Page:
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Arafat Calls for Halting Attacks Against Civilians - 2003-01-11

Palestinian leader Yasser Arafat is calling on Palestinian militants to halt attacks on Israeli civilians ahead of elections in Israel, which could change the course of more than two years of conflict.

A Palestinian Cabinet statement quoted Mr. Arafat as saying he rejected "all acts of violence that target Palestinian and Israeli civilians."

He said attacks against Israeli civilians have severely harmed the Palestinian cause in the international arena and in Israeli public opinion.

The Palestinian leader called on all Palestinians to practice self-restraint as the January 28 Israeli elections approach.

Mr. Arafat has repeatedly called on militant groups to halt suicide bombings and other attacks on Israeli civilians, but none of those appeals has yielded results.

Israel accuses him of involvement in funding and encouraging the violence, a charge he denies.

Palestinian officials have said that suicide bombings in a 27-month-old uprising against Israeli occupation have given Israel a pretext for pursuing even harsher military measures to end the violence, and broadened support for those in Israel who oppose Palestinian statehood. The Palestinian leader's comments come as Prime Minister Ariel Sharon is facing corruption charges in a scandal, which has severely eroded support for his Likud party.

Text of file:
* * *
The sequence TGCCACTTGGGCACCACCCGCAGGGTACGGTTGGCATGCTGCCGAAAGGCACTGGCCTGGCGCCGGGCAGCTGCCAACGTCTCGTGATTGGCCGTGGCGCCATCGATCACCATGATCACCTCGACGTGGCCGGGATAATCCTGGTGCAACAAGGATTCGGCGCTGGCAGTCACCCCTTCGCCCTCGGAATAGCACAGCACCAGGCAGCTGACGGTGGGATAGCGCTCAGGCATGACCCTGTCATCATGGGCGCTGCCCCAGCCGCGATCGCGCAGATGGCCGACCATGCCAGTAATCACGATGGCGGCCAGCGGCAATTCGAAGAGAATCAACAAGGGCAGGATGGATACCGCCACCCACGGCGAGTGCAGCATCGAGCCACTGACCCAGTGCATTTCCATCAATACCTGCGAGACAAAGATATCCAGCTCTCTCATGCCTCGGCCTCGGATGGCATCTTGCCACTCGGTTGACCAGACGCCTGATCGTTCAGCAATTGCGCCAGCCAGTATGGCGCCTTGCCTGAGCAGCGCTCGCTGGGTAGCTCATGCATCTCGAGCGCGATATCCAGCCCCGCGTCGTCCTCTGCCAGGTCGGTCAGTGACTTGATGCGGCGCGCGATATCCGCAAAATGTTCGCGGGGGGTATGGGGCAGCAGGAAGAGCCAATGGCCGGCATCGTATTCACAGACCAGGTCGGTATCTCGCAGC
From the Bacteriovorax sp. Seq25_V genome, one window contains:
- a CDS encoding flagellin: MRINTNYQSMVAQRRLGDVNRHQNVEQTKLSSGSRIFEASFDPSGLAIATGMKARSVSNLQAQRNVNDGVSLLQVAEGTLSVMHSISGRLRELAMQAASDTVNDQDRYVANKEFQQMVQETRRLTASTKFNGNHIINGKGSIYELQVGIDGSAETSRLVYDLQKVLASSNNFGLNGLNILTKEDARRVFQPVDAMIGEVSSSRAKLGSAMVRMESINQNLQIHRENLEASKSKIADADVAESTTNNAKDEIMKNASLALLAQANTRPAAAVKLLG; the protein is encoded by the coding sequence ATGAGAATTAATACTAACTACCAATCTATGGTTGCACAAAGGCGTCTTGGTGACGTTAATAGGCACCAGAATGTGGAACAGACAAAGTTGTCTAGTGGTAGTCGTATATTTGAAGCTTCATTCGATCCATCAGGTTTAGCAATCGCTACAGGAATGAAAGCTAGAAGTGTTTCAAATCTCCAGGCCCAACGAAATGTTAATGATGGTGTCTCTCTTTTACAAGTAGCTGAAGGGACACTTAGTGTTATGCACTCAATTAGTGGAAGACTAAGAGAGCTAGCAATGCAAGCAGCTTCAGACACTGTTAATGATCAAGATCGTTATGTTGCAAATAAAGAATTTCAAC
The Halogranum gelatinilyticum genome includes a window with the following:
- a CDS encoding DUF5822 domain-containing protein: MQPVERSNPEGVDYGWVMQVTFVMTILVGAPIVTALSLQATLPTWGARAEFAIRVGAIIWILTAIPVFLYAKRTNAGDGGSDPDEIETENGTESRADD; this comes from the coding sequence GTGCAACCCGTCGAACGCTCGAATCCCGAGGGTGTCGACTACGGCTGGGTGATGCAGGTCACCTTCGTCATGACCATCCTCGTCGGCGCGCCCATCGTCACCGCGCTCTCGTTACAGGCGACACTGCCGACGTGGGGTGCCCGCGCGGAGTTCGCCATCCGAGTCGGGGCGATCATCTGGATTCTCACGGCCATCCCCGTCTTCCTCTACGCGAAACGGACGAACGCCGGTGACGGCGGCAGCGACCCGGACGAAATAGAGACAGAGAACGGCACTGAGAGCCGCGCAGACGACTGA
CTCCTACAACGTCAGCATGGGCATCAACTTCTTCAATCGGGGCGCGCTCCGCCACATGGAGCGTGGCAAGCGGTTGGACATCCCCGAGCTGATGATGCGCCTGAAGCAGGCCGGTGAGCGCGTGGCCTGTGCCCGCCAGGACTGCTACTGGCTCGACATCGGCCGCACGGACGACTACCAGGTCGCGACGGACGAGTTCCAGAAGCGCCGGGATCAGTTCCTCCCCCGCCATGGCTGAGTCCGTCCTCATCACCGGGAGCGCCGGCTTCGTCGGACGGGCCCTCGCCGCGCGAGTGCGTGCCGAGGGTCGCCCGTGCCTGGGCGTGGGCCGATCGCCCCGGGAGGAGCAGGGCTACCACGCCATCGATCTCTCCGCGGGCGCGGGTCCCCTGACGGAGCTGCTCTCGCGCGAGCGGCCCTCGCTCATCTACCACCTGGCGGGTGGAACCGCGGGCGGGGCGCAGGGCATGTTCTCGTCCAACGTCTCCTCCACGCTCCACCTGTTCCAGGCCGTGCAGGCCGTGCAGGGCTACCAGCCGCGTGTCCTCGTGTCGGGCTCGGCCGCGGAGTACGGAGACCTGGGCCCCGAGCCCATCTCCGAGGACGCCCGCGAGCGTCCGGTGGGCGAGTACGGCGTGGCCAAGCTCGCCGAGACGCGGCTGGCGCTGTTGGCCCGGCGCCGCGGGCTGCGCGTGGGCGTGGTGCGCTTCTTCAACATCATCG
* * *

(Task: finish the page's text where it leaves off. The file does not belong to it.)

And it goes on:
Likud had been expected to win 41 seats in the parliamentary elections. But that was before allegations emerged this week that Mr. Sharon had accepted an illegal $1.5-million foreign loan to pay back unauthorized 1999 campaign contributions.

Now, the latest polls show Likud winning as few as 27 seats, just a few seats ahead of the 24 that chief rival, Labor, is expected to win.

Such a narrow victory would likely force Likud either into alliances with the small, right-wing religious parties, which oppose a settlement with the Palestinians, or leave it vulnerable to pressure from opposition leader Amram Mitzna, who wants an immediate resumption of peace talks.